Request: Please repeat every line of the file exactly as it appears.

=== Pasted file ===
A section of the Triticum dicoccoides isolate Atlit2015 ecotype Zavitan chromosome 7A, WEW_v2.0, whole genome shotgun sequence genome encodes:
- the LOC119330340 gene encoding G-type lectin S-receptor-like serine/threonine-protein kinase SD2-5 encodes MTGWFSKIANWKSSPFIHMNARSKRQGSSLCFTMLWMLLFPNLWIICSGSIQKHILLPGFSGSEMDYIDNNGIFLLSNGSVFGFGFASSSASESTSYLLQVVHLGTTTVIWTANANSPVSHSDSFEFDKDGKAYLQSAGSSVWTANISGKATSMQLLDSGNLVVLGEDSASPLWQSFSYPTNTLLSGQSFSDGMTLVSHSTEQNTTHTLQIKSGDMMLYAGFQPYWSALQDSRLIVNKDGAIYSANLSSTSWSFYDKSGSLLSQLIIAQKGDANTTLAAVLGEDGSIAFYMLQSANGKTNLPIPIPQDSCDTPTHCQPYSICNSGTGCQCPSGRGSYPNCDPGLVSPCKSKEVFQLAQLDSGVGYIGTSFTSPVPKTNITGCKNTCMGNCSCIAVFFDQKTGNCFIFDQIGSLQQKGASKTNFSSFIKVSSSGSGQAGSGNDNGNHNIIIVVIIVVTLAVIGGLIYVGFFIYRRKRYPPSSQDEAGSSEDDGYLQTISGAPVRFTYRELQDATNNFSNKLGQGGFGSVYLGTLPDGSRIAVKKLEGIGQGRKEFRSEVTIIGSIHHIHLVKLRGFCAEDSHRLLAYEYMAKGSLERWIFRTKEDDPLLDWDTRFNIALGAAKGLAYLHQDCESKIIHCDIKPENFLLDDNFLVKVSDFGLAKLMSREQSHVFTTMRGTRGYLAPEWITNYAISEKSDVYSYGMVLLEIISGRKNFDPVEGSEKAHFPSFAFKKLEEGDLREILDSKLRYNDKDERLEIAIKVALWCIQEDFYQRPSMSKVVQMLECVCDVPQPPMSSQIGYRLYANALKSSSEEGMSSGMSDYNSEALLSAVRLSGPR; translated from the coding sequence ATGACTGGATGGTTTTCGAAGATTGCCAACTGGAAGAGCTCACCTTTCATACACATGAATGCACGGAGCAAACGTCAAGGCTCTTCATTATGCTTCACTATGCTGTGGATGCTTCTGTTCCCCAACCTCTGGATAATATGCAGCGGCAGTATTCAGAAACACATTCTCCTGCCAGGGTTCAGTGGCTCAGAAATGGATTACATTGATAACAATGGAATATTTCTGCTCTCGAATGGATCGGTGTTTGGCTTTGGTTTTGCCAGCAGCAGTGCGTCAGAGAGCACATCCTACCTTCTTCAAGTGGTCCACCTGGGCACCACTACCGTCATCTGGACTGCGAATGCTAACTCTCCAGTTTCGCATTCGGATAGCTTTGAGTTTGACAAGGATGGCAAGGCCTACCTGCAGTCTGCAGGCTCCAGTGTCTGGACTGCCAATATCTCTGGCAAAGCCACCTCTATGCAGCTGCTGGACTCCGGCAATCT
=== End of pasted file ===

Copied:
A section of the Triticum dicoccoides isolate Atlit2015 ecotype Zavitan chromosome 7A, WEW_v2.0, whole genome shotgun sequence genome encodes:
- the LOC119330340 gene encoding G-type lectin S-receptor-like serine/threonine-protein kinase SD2-5 encodes MTGWFSKIANWKSSPFIHMNARSKRQGSSLCFTMLWMLLFPNLWIICSGSIQKHILLPGFSGSEMDYIDNNGIFLLSNGSVFGFGFASSSASESTSYLLQVVHLGTTTVIWTANANSPVSHSDSFEFDKDGKAYLQSAGSSVWTANISGKATSMQLLDSGNLVVLGEDSASPLWQSFSYPTNTLLSGQSFSDGMTLVSHSTEQNTTHTLQIKSGDMMLYAGFQPYWSALQDSRLIVNKDGAIYSANLSSTSWSFYDKSGSLLSQLIIAQKGDANTTLAAVLGEDGSIAFYMLQSANGKTNLPIPIPQDSCDTPTHCQPYSICNSGTGCQCPSGRGSYPNCDPGLVSPCKSKEVFQLAQLDSGVGYIGTSFTSPVPKTNITGCKNTCMGNCSCIAVFFDQKTGNCFIFDQIGSLQQKGASKTNFSSFIKVSSSGSGQAGSGNDNGNHNIIIVVIIVVTLAVIGGLIYVGFFIYRRKRYPPSSQDEAGSSEDDGYLQTISGAPVRFTYRELQDATNNFSNKLGQGGFGSVYLGTLPDGSRIAVKKLEGIGQGRKEFRSEVTIIGSIHHIHLVKLRGFCAEDSHRLLAYEYMAKGSLERWIFRTKEDDPLLDWDTRFNIALGAAKGLAYLHQDCESKIIHCDIKPENFLLDDNFLVKVSDFGLAKLMSREQSHVFTTMRGTRGYLAPEWITNYAISEKSDVYSYGMVLLEIISGRKNFDPVEGSEKAHFPSFAFKKLEEGDLREILDSKLRYNDKDERLEIAIKVALWCIQEDFYQRPSMSKVVQMLECVCDVPQPPMSSQIGYRLYANALKSSSEEGMSSGMSDYNSEALLSAVRLSGPR; translated from the coding sequence ATGACTGGATGGTTTTCGAAGATTGCCAACTGGAAGAGCTCACCTTTCATACACATGAATGCACGGAGCAAACGTCAAGGCTCTTCATTATGCTTCACTATGCTGTGGATGCTTCTGTTCCCCAACCTCTGGATAATATGCAGCGGCAGTATTCAGAAACACATTCTCCTGCCAGGGTTCAGTGGCTCAGAAATGGATTACATTGATAACAATGGAATATTTCTGCTCTCGAATGGATCGGTGTTTGGCTTTGGTTTTGCCAGCAGCAGTGCGTCAGAGAGCACATCCTACCTTCTTCAAGTGGTCCACCTGGGCACCACTACCGTCATCTGGACTGCGAATGCTAACTCTCCAGTTTCGCATTCGGATAGCTTTGAGTTTGACAAGGATGGCAAGGCCTACCTGCAGTCTGCAGGCTCCAGTGTCTGGACTGCCAATATCTCTGGCAAAGCCACCTCTATGCAGCTGCTGGACTCCGGCAATCT